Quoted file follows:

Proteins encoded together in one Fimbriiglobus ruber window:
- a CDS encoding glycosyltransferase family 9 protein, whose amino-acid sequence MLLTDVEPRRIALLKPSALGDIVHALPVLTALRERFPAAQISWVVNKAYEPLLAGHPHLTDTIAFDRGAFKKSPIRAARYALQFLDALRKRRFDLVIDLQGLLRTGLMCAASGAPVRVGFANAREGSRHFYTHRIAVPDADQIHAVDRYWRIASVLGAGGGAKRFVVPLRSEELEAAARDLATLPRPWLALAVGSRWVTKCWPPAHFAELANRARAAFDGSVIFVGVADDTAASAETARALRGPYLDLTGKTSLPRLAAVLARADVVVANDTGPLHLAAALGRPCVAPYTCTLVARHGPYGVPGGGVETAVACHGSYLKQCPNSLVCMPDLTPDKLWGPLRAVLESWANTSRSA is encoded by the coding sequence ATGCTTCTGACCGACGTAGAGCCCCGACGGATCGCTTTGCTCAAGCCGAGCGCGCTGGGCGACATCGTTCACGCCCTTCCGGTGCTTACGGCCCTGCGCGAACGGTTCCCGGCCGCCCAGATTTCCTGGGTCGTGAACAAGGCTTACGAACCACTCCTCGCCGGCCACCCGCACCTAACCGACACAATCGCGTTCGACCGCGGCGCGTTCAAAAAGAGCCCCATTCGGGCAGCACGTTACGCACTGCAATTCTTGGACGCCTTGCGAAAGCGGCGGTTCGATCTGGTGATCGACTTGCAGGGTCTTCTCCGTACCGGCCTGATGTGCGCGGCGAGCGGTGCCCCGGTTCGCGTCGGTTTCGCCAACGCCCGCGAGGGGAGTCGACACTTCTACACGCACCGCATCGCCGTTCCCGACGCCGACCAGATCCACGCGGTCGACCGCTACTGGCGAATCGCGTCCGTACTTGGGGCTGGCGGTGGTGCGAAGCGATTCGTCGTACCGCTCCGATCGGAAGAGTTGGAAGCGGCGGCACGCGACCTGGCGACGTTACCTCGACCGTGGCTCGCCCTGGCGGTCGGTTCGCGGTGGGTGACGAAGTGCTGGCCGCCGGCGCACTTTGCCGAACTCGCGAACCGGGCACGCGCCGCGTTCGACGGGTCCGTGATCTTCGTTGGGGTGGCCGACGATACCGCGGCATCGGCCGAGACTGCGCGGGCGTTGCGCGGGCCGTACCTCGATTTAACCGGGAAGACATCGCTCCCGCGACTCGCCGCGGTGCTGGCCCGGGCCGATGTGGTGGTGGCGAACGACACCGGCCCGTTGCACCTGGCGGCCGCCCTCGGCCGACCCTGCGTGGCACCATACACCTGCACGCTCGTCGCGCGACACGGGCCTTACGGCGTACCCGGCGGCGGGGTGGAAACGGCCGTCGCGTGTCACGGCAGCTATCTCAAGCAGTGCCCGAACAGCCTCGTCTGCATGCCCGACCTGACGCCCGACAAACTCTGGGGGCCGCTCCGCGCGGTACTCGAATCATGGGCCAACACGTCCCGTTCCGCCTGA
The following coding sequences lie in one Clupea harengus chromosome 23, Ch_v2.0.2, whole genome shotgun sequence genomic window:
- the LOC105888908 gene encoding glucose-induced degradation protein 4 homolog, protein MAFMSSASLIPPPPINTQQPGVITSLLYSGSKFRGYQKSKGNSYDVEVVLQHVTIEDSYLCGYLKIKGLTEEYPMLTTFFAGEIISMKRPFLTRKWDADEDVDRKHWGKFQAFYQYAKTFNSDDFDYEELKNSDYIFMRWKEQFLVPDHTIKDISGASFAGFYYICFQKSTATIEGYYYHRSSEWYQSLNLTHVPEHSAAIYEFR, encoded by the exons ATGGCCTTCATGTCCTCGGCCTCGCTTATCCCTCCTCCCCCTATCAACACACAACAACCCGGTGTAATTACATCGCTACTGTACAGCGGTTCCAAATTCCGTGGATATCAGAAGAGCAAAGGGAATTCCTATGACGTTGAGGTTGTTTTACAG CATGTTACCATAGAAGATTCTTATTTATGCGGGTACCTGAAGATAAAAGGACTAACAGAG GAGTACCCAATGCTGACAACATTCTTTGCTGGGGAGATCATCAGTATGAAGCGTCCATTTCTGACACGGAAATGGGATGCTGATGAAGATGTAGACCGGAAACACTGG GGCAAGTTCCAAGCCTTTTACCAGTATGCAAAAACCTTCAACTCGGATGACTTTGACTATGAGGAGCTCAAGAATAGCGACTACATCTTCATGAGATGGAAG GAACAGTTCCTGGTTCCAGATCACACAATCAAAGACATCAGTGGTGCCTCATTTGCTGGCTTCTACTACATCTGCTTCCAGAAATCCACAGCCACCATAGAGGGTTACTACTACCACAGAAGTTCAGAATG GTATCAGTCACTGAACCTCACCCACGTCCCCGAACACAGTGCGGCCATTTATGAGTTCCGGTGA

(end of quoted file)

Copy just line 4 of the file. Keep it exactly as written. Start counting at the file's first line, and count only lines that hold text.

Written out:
- the LOC105888908 gene encoding glucose-induced degradation protein 4 homolog, protein MAFMSSASLIPPPPINTQQPGVITSLLYSGSKFRGYQKSKGNSYDVEVVLQHVTIEDSYLCGYLKIKGLTEEYPMLTTFFAGEIISMKRPFLTRKWDADEDVDRKHWGKFQAFYQYAKTFNSDDFDYEELKNSDYIFMRWKEQFLVPDHTIKDISGASFAGFYYICFQKSTATIEGYYYHRSSEWYQSLNLTHVPEHSAAIYEFR, encoded by the exons ATGGCCTTCATGTCCTCGGCCTCGCTTATCCCTCCTCCCCCTATCAACACACAACAACCCGGTGTAATTACATCGCTACTGTACAGCGGTTCCAAATTCCGTGGATATCAGAAGAGCAAAGGGAATTCCTATGACGTTGAGGTTGTTTTACAG CATGTTACCATAGAAGATTCTTATTTATGCGGGTACCTGAAGATAAAAGGACTAACAGAG GAGTACCCAATGCTGACAACATTCTTTGCTGGGGAGATCATCAGTATGAAGCGTCCATTTCTGACACGGAAATGGGATGCTGATGAAGATGTAGACCGGAAACACTGG GGCAAGTTCCAAGCCTTTTACCAGTATGCAAAAACCTTCAACTCGGATGACTTTGACTATGAGGAGCTCAAGAATAGCGACTACATCTTCATGAGATGGAAG GAACAGTTCCTGGTTCCAGATCACACAATCAAAGACATCAGTGGTGCCTCATTTGCTGGCTTCTACTACATCTGCTTCCAGAAATCCACAGCCACCATAGAGGGTTACTACTACCACAGAAGTTCAGAATG GTATCAGTCACTGAACCTCACCCACGTCCCCGAACACAGTGCGGCCATTTATGAGTTCCGGTGA